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Tax system in Bogotá


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The tax authority in Colombia is the DIAN (Direccion de Impuestos y Aduanas Nacionales de Colombia). Taxes are collected on the earnings obtained in Colombia by companies and individuals, whether nationals or foreigners.

Tax rates in Colombia are generally high, with the corporate tax as much as 34%, and several reforms are under way. The most recent changes in the Colombian tax code were implemented in 2016.

The fiscal year-end  in Colombia is December 31.

Individual Tax in Colombia

Individual tax is due in Colombia by both fiscal residents and non-residents.

  • Fiscal residents are persons who, continuously or not, reside in Colombia for a minimum of 183 days out of a 365-day period, regardless of nationality. Fiscal residents are taxed on worldwide income and need to report equity owed in other countries as well as in Colombia.
  • Non-residents are persons who, while not meeting the fiscal residency criteria, obtain taxable income in Colombia according to local law. They are only obliged to report Colombian-sourced income and equity.

There are several types of taxable income in Colombia:

  • Employment and pension income
  • Non-employment and capital income (interest, financial income, rent, royalties, intellectual property income)
  • Dividends

The tax rates differ depending on the type of income earned. Colombia has a progressive tax rate for individual taxes, depending on the taxable base. Taxable base is calculated in fiscal units (Unidad de Valor Tributario - UVT), the value of which is set yearly by the DIAN. In 2018, the value of a UVT is COP 33,156. All income is considered, but deductions may apply for some social security benefits, health insurance costs and school expenses.

Employment income below 1090 UVT, and non-employment and dividend income below 600 UVT are not taxed. Marginal rates from 5-35% are applied for income above these thresholds. Specific rates depend on type and level of income.

There are no significant differences between foreigners and locals for the income earned in Colombia. Expats are subject to the same taxation levels if they are tax residents. Non-residents are subject to a flat 35% tax rate.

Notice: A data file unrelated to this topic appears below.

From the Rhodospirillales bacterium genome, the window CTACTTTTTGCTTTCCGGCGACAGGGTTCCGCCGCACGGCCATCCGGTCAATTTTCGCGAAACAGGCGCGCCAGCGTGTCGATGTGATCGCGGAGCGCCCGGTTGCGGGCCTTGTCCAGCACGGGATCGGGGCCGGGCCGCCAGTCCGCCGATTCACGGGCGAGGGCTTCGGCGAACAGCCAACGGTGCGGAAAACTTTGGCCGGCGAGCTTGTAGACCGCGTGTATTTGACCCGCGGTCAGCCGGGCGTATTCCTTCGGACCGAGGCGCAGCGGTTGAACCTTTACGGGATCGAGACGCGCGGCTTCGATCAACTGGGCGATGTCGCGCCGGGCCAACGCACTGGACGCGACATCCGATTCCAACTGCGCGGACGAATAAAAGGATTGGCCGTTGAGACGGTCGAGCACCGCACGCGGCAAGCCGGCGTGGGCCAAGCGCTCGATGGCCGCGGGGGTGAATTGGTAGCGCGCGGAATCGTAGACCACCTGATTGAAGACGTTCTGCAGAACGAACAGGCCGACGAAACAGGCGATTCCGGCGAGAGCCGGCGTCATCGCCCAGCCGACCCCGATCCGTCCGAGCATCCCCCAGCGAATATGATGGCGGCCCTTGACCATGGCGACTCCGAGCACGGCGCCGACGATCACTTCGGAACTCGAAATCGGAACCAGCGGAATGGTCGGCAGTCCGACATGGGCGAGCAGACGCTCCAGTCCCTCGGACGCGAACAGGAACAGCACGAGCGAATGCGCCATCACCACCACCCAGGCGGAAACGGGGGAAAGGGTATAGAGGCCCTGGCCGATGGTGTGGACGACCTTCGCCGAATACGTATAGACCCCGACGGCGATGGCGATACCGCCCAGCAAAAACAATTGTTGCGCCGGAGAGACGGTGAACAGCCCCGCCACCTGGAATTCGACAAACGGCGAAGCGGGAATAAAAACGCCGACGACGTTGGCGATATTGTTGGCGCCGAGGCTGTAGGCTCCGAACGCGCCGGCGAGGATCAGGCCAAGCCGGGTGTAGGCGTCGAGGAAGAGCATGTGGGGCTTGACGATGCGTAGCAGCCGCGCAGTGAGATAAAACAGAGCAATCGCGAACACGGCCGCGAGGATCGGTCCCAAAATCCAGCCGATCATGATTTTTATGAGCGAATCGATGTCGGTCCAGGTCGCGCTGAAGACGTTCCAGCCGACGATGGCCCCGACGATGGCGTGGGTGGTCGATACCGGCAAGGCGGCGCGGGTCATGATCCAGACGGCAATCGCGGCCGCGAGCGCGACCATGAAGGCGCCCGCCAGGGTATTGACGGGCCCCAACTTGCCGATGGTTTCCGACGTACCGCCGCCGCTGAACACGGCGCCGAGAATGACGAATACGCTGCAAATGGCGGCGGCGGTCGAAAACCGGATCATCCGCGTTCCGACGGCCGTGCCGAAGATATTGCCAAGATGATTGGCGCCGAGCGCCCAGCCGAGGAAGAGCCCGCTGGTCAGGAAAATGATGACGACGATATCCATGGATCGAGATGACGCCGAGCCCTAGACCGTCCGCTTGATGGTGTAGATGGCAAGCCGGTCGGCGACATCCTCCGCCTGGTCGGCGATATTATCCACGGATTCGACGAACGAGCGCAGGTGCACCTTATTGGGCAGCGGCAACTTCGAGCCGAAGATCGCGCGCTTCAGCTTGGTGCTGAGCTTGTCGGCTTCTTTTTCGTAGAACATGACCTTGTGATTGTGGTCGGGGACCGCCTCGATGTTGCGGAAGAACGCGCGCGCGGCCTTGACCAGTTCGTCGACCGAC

Reporting Taxes in Colombia

In order to file a tax return, foreigners must first obtain a National Idetification Number (NIT) that will be used for tax purposes.

The tax returns in Colombia are called Declaracion de Renta and need to be submitted individually by each taxpayer. Tax returns are filed with the DIAN, and the deadlines for filing vary each year, with declarations being accepted until October. The exact due date is based on the last two digits of the individual's tax identification number. Please check the Tax Calendar (Calendario Tributario on the DIAN website).

Tax returns are only mandatory if the individual meets a number of conditions relating to total income, gross equity, whole purchases or accumulated balance of bank accounts and financial instruments. The thresholds for each vary from year to year, so it is important to check them periodically.

Outstanding tax amounts must be paid when filing the tax return.

Refunds

There are no tax refunds for residents in Colombia. People entering the country on a tourist visa and having purchases over 10 UVT may request their VAT to be reimbursed.

VAT in Colombia

Value Added Tax (Impuesto al Valor Agregado – IVA) in Colombia is currently 19% for most goods and services, with exceptions such as public transport, utilities, education and some basic goods. VAT is charged on imports as well.

VAT is already included in the selling price of goods and services.

Double Taxation Treaties with Colombia

Colombia has signed double taxation treaties with certain countries, providing tax relief for residents who also pay income tax there.  As of 2018, the list of countries with which double taxation agreements were signed included Bolivia, Canada, Chile, the Czech Republic, Ecuador, France, India, Mexico, Peru, Portugal, South Korea, Spain, Switzerland and the United Kingdom.

Update 20/08/2018


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